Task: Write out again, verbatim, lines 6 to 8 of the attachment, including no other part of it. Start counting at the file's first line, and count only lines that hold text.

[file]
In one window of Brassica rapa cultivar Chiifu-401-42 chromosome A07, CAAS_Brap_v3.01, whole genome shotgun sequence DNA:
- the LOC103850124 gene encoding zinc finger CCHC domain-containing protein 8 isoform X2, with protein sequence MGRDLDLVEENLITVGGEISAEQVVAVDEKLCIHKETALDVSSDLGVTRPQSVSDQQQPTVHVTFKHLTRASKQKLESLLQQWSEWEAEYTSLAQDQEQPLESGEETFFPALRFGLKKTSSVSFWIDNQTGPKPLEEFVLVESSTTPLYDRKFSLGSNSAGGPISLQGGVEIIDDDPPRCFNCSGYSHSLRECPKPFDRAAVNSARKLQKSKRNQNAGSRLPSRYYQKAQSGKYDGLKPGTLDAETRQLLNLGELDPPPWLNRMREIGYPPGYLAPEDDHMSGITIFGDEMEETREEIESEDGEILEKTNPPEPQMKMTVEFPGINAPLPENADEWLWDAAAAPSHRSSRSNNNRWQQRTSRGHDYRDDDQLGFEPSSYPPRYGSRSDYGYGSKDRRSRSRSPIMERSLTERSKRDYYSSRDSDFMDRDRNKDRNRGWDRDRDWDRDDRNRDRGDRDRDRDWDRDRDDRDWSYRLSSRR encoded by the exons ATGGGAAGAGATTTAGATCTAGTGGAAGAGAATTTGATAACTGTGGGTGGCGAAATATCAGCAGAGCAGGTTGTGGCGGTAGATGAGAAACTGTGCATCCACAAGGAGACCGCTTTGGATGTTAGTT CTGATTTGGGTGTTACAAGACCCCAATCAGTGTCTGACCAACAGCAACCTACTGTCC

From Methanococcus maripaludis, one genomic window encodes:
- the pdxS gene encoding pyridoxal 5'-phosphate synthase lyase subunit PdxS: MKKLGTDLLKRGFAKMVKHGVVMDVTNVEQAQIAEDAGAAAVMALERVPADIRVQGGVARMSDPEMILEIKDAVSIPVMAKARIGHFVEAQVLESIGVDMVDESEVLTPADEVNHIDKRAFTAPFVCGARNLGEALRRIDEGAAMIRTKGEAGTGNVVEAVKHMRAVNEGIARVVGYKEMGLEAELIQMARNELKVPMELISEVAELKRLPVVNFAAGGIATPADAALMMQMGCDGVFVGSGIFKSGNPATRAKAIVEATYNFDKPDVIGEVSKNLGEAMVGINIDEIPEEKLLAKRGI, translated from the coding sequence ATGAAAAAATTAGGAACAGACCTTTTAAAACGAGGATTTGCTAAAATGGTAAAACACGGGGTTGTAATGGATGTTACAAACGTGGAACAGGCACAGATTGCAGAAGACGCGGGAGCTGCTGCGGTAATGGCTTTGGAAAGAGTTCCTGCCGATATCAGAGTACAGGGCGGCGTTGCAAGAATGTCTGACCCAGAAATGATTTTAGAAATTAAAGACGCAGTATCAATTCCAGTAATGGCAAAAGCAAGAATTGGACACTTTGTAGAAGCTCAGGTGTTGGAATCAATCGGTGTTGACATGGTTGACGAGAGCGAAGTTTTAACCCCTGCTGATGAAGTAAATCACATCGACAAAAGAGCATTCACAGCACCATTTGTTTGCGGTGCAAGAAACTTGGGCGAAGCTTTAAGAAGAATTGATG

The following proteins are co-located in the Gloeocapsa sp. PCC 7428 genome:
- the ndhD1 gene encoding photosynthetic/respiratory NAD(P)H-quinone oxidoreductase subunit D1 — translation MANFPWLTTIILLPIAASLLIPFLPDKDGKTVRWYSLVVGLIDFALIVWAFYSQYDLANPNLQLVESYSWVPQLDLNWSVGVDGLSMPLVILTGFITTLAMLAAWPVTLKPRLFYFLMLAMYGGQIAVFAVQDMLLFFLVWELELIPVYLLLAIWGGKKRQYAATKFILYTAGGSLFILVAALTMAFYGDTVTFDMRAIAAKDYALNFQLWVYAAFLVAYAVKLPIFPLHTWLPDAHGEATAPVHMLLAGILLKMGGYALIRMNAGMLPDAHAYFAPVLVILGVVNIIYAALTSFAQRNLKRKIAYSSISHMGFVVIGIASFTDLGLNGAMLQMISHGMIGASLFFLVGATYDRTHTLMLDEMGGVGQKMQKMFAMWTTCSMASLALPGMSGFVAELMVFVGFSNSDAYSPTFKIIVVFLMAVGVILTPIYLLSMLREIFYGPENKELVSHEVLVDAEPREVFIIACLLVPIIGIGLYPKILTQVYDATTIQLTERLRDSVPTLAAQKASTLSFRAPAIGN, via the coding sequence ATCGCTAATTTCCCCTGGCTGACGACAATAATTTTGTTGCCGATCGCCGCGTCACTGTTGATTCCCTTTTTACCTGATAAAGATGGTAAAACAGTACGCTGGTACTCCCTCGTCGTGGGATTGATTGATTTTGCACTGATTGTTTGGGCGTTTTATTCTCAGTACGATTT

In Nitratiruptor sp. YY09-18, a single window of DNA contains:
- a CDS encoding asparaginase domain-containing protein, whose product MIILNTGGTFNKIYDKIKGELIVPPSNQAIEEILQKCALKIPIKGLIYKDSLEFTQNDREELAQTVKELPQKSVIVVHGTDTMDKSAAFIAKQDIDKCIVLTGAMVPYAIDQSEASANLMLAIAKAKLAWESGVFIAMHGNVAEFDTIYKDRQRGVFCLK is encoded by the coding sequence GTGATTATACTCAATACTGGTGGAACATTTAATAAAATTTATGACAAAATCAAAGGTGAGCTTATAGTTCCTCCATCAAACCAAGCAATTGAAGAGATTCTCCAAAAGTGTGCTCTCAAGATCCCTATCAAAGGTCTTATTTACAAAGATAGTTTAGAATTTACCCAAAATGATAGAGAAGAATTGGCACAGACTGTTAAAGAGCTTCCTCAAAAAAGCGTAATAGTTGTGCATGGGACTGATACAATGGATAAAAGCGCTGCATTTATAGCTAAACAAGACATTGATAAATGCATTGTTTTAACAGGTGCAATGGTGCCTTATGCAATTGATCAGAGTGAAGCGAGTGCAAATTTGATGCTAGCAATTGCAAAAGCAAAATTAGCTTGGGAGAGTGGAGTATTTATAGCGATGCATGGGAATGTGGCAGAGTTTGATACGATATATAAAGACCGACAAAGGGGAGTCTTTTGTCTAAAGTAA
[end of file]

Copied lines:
- the ndhD1 gene encoding photosynthetic/respiratory NAD(P)H-quinone oxidoreductase subunit D1 — translation MANFPWLTTIILLPIAASLLIPFLPDKDGKTVRWYSLVVGLIDFALIVWAFYSQYDLANPNLQLVESYSWVPQLDLNWSVGVDGLSMPLVILTGFITTLAMLAAWPVTLKPRLFYFLMLAMYGGQIAVFAVQDMLLFFLVWELELIPVYLLLAIWGGKKRQYAATKFILYTAGGSLFILVAALTMAFYGDTVTFDMRAIAAKDYALNFQLWVYAAFLVAYAVKLPIFPLHTWLPDAHGEATAPVHMLLAGILLKMGGYALIRMNAGMLPDAHAYFAPVLVILGVVNIIYAALTSFAQRNLKRKIAYSSISHMGFVVIGIASFTDLGLNGAMLQMISHGMIGASLFFLVGATYDRTHTLMLDEMGGVGQKMQKMFAMWTTCSMASLALPGMSGFVAELMVFVGFSNSDAYSPTFKIIVVFLMAVGVILTPIYLLSMLREIFYGPENKELVSHEVLVDAEPREVFIIACLLVPIIGIGLYPKILTQVYDATTIQLTERLRDSVPTLAAQKASTLSFRAPAIGN, via the coding sequence ATCGCTAATTTCCCCTGGCTGACGACAATAATTTTGTTGCCGATCGCCGCGTCACTGTTGATTCCCTTTTTACCTGATAAAGATGGTAAAACAGTACGCTGGTACTCCCTCGTCGTGGGATTGATTGATTTTGCACTGATTGTTTGGGCGTTTTATTCTCAGTACGATTT

In Nitratiruptor sp. YY09-18, a single window of DNA contains:
- a CDS encoding asparaginase domain-containing protein, whose product MIILNTGGTFNKIYDKIKGELIVPPSNQAIEEILQKCALKIPIKGLIYKDSLEFTQNDREELAQTVKELPQKSVIVVHGTDTMDKSAAFIAKQDIDKCIVLTGAMVPYAIDQSEASANLMLAIAKAKLAWESGVFIAMHGNVAEFDTIYKDRQRGVFCLK is encoded by the coding sequence GTGATTATACTCAATACTGGTGGAACATTTAATAAAATTTATGACAAAATCAAAGGTGAGCTTATAGTTCCTCCATCAAACCAAGCAATTGAAGAGATTCTCCAAAAGTGTGCTCTCAAGATCCCTATCAAAGGTCTTATTTACAAAGATAGTTTAGAATTTACCCAAAATGATAGAGAAGAATTGGCACAGACTGTTAAAGAGCTTCCTCAAAAAAGCGTAATAGTTGTGCATGGGACTGATACAATGGATAAAAGCGCTGCATTTATAGCTAAACAAGACATTGATAAATGCATTGTTTTAACAGGTGCAATGGTGCCTTATGCAATTGATCAGAGTGAAGCGAGTGCAAATTTGATGCTAGCAATTGCAAAAGCAAAATTAGCTTGGGAGAGTGGAGTATTTATAGCGATGCATGGGAATGTGGCAGAGTTTGATACGATATATAAAGACCGACAAAGGGGAGTCTTTTGTCTAAAGTAA